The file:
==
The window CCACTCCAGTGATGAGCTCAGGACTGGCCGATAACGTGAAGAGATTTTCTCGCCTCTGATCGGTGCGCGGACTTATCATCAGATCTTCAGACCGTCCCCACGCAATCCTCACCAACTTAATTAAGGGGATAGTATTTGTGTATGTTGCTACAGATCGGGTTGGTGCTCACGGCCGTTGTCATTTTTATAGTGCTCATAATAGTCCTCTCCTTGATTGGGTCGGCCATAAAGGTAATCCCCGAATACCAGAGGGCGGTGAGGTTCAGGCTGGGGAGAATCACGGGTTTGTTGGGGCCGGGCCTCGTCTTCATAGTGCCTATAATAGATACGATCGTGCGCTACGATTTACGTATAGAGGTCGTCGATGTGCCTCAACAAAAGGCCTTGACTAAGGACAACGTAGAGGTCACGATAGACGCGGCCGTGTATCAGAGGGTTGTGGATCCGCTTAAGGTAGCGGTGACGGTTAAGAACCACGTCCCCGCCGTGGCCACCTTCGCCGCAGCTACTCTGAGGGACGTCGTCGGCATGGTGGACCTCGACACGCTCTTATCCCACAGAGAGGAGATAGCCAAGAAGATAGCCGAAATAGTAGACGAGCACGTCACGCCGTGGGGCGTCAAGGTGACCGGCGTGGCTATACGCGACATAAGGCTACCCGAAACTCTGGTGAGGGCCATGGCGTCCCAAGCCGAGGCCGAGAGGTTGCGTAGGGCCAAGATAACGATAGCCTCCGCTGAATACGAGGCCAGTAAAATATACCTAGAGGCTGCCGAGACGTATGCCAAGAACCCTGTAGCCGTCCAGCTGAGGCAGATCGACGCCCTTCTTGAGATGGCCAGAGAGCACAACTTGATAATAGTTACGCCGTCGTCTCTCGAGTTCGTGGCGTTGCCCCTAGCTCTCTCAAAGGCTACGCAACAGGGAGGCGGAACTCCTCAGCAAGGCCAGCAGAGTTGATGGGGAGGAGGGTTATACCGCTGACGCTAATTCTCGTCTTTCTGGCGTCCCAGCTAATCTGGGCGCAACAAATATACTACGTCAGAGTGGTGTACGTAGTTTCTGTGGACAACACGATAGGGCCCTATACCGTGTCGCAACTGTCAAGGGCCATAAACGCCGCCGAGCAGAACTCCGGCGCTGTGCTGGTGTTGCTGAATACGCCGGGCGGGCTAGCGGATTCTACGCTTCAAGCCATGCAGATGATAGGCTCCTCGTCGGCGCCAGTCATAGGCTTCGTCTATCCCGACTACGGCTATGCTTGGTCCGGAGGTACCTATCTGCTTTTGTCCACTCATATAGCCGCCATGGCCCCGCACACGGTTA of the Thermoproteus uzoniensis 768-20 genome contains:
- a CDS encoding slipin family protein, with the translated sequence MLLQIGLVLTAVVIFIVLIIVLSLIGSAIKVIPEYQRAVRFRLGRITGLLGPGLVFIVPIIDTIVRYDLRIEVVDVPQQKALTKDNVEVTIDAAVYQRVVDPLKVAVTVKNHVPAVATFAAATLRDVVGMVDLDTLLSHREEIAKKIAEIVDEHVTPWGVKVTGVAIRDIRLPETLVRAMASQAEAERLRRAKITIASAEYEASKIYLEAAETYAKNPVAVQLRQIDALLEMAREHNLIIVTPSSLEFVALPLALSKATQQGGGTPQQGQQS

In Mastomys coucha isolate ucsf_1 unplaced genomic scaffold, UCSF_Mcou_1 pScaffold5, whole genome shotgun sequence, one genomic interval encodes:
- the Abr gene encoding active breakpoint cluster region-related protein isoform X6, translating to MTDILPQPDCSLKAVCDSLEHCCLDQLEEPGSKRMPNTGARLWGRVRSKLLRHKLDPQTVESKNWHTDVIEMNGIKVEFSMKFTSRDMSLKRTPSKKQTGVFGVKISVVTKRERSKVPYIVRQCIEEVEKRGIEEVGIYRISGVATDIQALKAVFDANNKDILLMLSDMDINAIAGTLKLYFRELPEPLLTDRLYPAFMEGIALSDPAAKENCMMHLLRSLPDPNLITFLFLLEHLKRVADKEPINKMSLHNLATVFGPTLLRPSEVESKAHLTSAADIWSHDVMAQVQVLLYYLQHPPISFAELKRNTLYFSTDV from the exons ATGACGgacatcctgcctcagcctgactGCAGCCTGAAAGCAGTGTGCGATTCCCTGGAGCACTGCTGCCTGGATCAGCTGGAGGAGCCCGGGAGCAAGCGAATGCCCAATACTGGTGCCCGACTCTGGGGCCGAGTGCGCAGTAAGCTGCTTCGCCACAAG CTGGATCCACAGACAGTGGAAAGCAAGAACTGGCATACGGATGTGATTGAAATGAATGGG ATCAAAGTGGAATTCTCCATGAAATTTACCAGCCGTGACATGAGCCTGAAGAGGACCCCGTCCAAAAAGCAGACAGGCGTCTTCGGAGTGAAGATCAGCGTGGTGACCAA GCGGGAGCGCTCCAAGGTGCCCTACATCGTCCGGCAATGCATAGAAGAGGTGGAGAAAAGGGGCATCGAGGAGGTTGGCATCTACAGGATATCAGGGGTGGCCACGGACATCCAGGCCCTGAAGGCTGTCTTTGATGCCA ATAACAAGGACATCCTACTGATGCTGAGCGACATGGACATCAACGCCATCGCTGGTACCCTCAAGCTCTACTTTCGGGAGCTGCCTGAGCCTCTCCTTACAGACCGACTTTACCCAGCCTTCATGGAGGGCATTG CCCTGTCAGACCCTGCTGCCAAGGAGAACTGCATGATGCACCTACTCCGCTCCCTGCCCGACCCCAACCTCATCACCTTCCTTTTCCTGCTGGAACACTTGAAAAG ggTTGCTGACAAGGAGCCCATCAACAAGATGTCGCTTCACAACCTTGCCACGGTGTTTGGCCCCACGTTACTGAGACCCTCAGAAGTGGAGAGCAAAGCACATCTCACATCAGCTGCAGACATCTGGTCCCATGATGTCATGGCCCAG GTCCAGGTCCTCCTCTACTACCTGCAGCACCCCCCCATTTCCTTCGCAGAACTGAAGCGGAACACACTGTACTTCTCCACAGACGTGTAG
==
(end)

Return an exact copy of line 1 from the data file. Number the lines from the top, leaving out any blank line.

The window CCACTCCAGTGATGAGCTCAGGACTGGCCGATAACGTGAAGAGATTTTCTCGCCTCTGATCGGTGCGCGGACTTATCATCAGATCTTCAGACCGTCCCCACGCAATCCTCACCAACTTAATTAAGGGGATAGTATTTGTGTATGTTGCTACAGATCGGGTTGGTGCTCACGGCCGTTGTCATTTTTATAGTGCTCATAATAGTCCTCTCCTTGATTGGGTCGGCCATAAAGGTAATCCCCGAATACCAGAGGGCGGTGAGGTTCAGGCTGGGGAGAATCACGGGTTTGTTGGGGCCGGGCCTCGTCTTCATAGTGCCTATAATAGATACGATCGTGCGCTACGATTTACGTATAGAGGTCGTCGATGTGCCTCAACAAAAGGCCTTGACTAAGGACAACGTAGAGGTCACGATAGACGCGGCCGTGTATCAGAGGGTTGTGGATCCGCTTAAGGTAGCGGTGACGGTTAAGAACCACGTCCCCGCCGTGGCCACCTTCGCCGCAGCTACTCTGAGGGACGTCGTCGGCATGGTGGACCTCGACACGCTCTTATCCCACAGAGAGGAGATAGCCAAGAAGATAGCCGAAATAGTAGACGAGCACGTCACGCCGTGGGGCGTCAAGGTGACCGGCGTGGCTATACGCGACATAAGGCTACCCGAAACTCTGGTGAGGGCCATGGCGTCCCAAGCCGAGGCCGAGAGGTTGCGTAGGGCCAAGATAACGATAGCCTCCGCTGAATACGAGGCCAGTAAAATATACCTAGAGGCTGCCGAGACGTATGCCAAGAACCCTGTAGCCGTCCAGCTGAGGCAGATCGACGCCCTTCTTGAGATGGCCAGAGAGCACAACTTGATAATAGTTACGCCGTCGTCTCTCGAGTTCGTGGCGTTGCCCCTAGCTCTCTCAAAGGCTACGCAACAGGGAGGCGGAACTCCTCAGCAAGGCCAGCAGAGTTGATGGGGAGGAGGGTTATACCGCTGACGCTAATTCTCGTCTTTCTGGCGTCCCAGCTAATCTGGGCGCAACAAATATACTACGTCAGAGTGGTGTACGTAGTTTCTGTGGACAACACGATAGGGCCCTATACCGTGTCGCAACTGTCAAGGGCCATAAACGCCGCCGAGCAGAACTCCGGCGCTGTGCTGGTGTTGCTGAATACGCCGGGCGGGCTAGCGGATTCTACGCTTCAAGCCATGCAGATGATAGGCTCCTCGTCGGCGCCAGTCATAGGCTTCGTCTATCCCGACTACGGCTATGCTTGGTCCGGAGGTACCTATCTGCTTTTGTCCACTCATATAGCCGCCATGGCCCCGCACACGGTTA of the Thermoproteus uzoniensis 768-20 genome contains: